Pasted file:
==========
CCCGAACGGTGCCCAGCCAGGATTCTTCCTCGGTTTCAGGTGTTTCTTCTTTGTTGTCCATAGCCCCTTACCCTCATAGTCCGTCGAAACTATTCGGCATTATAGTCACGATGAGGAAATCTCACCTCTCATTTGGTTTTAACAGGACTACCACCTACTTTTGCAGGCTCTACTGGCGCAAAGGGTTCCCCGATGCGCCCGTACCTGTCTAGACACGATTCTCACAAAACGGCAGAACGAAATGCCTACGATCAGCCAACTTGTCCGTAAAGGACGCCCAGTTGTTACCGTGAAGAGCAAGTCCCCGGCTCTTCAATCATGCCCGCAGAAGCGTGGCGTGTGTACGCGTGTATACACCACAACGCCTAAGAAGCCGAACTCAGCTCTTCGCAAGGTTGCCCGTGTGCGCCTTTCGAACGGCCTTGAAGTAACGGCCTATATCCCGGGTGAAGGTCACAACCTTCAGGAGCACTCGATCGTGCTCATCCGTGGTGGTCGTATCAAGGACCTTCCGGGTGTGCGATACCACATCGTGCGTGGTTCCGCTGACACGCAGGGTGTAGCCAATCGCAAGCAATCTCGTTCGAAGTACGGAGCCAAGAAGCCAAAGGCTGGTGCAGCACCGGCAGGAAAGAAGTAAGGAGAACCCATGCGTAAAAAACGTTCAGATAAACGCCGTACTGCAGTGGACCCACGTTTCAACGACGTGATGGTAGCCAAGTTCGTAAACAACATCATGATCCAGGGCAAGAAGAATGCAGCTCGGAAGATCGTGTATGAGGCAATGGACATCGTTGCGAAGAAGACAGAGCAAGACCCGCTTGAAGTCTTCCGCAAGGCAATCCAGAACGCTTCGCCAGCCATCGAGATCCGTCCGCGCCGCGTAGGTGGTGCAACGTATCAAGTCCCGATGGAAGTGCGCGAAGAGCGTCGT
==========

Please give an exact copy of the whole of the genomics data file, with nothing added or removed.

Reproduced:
CCCGAACGGTGCCCAGCCAGGATTCTTCCTCGGTTTCAGGTGTTTCTTCTTTGTTGTCCATAGCCCCTTACCCTCATAGTCCGTCGAAACTATTCGGCATTATAGTCACGATGAGGAAATCTCACCTCTCATTTGGTTTTAACAGGACTACCACCTACTTTTGCAGGCTCTACTGGCGCAAAGGGTTCCCCGATGCGCCCGTACCTGTCTAGACACGATTCTCACAAAACGGCAGAACGAAATGCCTACGATCAGCCAACTTGTCCGTAAAGGACGCCCAGTTGTTACCGTGAAGAGCAAGTCCCCGGCTCTTCAATCATGCCCGCAGAAGCGTGGCGTGTGTACGCGTGTATACACCACAACGCCTAAGAAGCCGAACTCAGCTCTTCGCAAGGTTGCCCGTGTGCGCCTTTCGAACGGCCTTGAAGTAACGGCCTATATCCCGGGTGAAGGTCACAACCTTCAGGAGCACTCGATCGTGCTCATCCGTGGTGGTCGTATCAAGGACCTTCCGGGTGTGCGATACCACATCGTGCGTGGTTCCGCTGACACGCAGGGTGTAGCCAATCGCAAGCAATCTCGTTCGAAGTACGGAGCCAAGAAGCCAAAGGCTGGTGCAGCACCGGCAGGAAAGAAGTAAGGAGAACCCATGCGTAAAAAACGTTCAGATAAACGCCGTACTGCAGTGGACCCACGTTTCAACGACGTGATGGTAGCCAAGTTCGTAAACAACATCATGATCCAGGGCAAGAAGAATGCAGCTCGGAAGATCGTGTATGAGGCAATGGACATCGTTGCGAAGAAGACAGAGCAAGACCCGCTTGAAGTCTTCCGCAAGGCAATCCAGAACGCTTCGCCAGCCATCGAGATCCGTCCGCGCCGCGTAGGTGGTGCAACGTATCAAGTCCCGATGGAAGTGCGCGAAGAGCGTCGT